In this Sept. 15, 2017, file photo, a protester runs from the police in St. Louis, as demonstrators rally around the home of St. Louis Mayor Lyda Krewson, after a judge found Jason Stockley, a white former St. Louis police officer, not guilty of first-degree murder in the death of Anthony Lamar Smith, a black man, who was fatally shot after a high-speed chase in 2011. (AP Photo/Jeff Roberson)
A police officer who used force and arrested a now-deceased documentary filmmaker during a protest is not entitled to qualified immunity, a federal appeals court has ruled. The ruling allows excessive force and First Amendment retaliation claims to proceed against the officer.
On Sept. 17, 2017, Drew and Jennifer Burbridge covered protests in downtown St. Louis that occurred after a police officer’s acquittal in the death of Anthony Lamar Smith. The Burbridges, husband and wife, acting in their role as documentary filmmakers, were video recording the protests when a dispersal order was issued.
The Burbridges said they did not hear the dispersal order and police officers arrested Drew Burbridge, pepper sprayed him twice, and allegedly struck him several times. After their criminal charges were dismissed, the Burbridges sued several St. Louis police officers, including Officer Marcus Biggins, for excessive force under the Fourth Amendment and for retaliation under the First Amendment.
Biggins filed a motion to dismiss based on qualified immunity, a doctrine that insulates government officials from liability when they do not violate clearly established constitutional-law principles. Biggins contended that he did not use excessive force and that if the excessive force claim failed, then the First Amendment retaliation claim must fail also. A federal district court denied Biggins qualified immunity.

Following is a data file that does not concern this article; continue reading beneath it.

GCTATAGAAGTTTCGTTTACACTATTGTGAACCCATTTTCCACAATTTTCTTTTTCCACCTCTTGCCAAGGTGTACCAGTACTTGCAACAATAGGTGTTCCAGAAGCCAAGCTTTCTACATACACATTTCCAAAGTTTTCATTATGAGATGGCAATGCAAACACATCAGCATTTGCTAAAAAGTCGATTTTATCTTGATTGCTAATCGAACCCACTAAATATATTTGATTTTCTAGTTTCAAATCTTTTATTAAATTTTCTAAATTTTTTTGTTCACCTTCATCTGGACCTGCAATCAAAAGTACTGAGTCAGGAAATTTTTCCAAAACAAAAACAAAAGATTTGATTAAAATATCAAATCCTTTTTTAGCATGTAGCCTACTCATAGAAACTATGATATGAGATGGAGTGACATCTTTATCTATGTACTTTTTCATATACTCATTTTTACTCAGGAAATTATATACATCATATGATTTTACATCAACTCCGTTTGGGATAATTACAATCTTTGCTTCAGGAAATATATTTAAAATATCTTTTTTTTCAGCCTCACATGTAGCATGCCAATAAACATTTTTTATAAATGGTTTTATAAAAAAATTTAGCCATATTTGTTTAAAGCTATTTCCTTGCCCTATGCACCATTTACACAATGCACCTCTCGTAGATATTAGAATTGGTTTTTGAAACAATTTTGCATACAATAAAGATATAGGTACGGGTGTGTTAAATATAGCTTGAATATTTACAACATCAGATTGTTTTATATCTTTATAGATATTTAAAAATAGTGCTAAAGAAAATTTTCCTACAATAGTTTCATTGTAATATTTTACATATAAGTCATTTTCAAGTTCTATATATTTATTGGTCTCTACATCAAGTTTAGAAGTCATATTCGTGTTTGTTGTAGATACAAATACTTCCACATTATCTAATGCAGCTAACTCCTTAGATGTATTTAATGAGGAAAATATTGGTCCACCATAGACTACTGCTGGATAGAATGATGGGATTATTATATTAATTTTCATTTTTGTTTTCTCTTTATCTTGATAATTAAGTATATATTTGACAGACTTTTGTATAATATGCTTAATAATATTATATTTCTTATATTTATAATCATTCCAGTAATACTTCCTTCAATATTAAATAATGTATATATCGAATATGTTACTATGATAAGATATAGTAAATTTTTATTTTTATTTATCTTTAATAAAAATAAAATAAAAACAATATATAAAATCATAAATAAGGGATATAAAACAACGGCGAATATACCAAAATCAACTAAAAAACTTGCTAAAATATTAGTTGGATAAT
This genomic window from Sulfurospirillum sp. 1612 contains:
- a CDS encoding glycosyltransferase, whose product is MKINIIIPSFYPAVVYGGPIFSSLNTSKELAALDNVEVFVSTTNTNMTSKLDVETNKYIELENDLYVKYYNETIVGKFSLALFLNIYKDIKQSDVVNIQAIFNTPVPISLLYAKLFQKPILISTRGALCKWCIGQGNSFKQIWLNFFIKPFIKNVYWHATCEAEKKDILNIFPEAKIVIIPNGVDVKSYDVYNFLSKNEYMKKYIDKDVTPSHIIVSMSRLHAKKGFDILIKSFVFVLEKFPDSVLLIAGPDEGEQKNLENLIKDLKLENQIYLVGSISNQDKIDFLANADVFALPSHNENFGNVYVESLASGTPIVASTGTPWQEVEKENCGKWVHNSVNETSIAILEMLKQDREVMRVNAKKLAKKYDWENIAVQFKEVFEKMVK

On appeal, a three-judge panel of the 8th U.S. Circuit Court of Appeals agreed. Sadly, Drew Burbridge died after an accident during the period of the appeal, and Jennifer Burbridge, as personal representative of his estate, filed a motion to be substituted as the party plaintiff.
The 8th Circuit reasoned that Biggins was not entitled to qualified immunity because a reasonable factfinder could determine that he had used excessive force. A First Amendment retaliation claim requires that a plaintiff show that (1) he engaged in First Amendment-protected activity, and (2) that a government official took adverse action against him that would chill a person’s First Amendments rights.
Biggins also argued that because he did not use excessive force, he took no adverse action against Burbridge and the First Amendment retaliation claim must fail.
But the 8th Circuit panel held June 25 in Burbridge v. City of St. Louis that a reasonable jury could find that Biggins used an unreasonable amount of force.
The panel also wrote that “a reasonable jury could conclude that Officer Biggins’s use of excessive force was done in retaliation for Drew’s First Amendment activity.” Thus, the panel concluded that the district court’s denial of qualified immunity was proper and the lawsuit could proceed.
The Free Speech Center newsletter offers a digest of First Amendment and news media-related news every other week. Subscribe for free here: https://bit.ly/3kG9uiJ
David L. Hudson Jr. is a professor at Belmont University College of Law who writes and speaks regularly on First Amendment issues. He is the author of Let the Students Speak: A History of the Fight for Free Expression in American Schools (Beacon Press, 2011), and of First Amendment: Freedom of Speech(2012). Hudson is also the author of a 12-part lecture series, Freedom of Speech: Understanding the First Amendment (2018), and a 24-part lecture series, The American Constitution 101 (2019).